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COVID-19 RULES

‘Hard to keep up’: Your verdict on Germany’s ever-changing Covid rules

With the Omicron wave sweeping through Germany, the government has introduced strict rules on entering restaurants, bars and cafes. Many agree that the changes are necessary, but believe politicians should improve communication.

2G plus sign in Greifswald
A sign outside a cafe in Greifswald informs customers about the 2G plus rules. Photo: picture alliance/dpa | Stefan Sauer

In a survey of The Local’s readers that attracted more than 100 responses, a common theme emerged time and time again: the government needs to be clear with people about the rules and clarify points of confusion.

Currently, a so-called ‘2G-plus’ policy applies in most catering businesses, meaning people either need to have three shots of vaccine or two shots and a negative test in order to enter.

However, the Health Ministry has attracted sharp criticism for changing the rules on the recovery status and the status of people who’ve had the Johnson & Johnson vaccine without any warning. According to our readers, the past month or so has seen many people scrambling to get their head around the new rules and stay abreast of the constant changes. 

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“It’s very confusing trying to figure out the current rules,” said Laerke, 29, who lives in Berlin. “There are too many changes, and they’re implemented so quickly and communicated so badly that most people don’t know what is a rule and what’s just talk.” 

“Confusing, ever-changing, and infuriating,” said 53-year-old Berliner Robert. “These rules and their ridiculous implementations are causing as much, possibly more, hardship for people than the actual virus.”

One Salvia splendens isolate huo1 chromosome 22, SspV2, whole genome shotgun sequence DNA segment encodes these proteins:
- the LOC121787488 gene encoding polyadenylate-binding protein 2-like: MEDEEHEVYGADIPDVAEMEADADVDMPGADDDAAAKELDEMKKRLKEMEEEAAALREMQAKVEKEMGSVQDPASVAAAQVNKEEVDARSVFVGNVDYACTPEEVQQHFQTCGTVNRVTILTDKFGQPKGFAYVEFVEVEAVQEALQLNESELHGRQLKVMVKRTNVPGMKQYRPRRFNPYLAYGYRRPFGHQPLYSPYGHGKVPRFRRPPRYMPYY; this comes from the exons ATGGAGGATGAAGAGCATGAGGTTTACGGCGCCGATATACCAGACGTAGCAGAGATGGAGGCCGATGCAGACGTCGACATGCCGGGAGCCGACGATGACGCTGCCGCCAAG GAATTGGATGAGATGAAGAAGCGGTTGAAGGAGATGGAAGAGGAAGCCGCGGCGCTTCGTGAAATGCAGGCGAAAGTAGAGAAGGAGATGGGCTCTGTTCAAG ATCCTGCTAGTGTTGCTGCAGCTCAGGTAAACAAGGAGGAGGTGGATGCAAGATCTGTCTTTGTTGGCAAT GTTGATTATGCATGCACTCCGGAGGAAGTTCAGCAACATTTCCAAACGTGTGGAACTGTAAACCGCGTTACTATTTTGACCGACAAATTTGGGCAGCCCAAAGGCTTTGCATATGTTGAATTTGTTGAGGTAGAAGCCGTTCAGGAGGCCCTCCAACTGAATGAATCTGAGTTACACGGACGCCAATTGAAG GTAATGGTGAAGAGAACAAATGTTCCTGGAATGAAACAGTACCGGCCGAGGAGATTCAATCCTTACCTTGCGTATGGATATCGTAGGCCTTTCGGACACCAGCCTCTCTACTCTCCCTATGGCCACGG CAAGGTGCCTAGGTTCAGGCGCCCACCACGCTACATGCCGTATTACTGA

While the federal government and states have been working to unify their approach, there also seems to be differences in the application of the 2G-plus rules in different parts of the country. 

According to 39-year-old Noa Freilich Pollack from Göttingen, the state of Lower Saxony has allowed businesses to diverge from the 2G-plus regulations if they keep capacity down to 70 percent instead – an exception that many businesses have taken advantage of.

“I can understand the businesses,” she said. “However this makes me feel less safe and I’ve reduced my visits to coffee shops and other places due to that.”

Mainz resident Russell Parker, 58, told us that Rheinland-Pfalz was an “early adopter” of the 2G-plus rule, but said that so far only the bigger companies were consistently enforcing it. 

Other readers said they had struggled to convince business owners that their booster jab could be used instead of a negative test, or had found themselves disadvantaged by the fact that they had a combination of vaccinations and Covid infections. 

Gordon Barnes, 47, called for clearer communication on the rules so that everyone understood what could be used as proof. 

“There needs to be clearer explanations that a recovered status expires and people still need vaccines,” the Munich resident told us. “This hasn’t affected me but I know people who are confused.”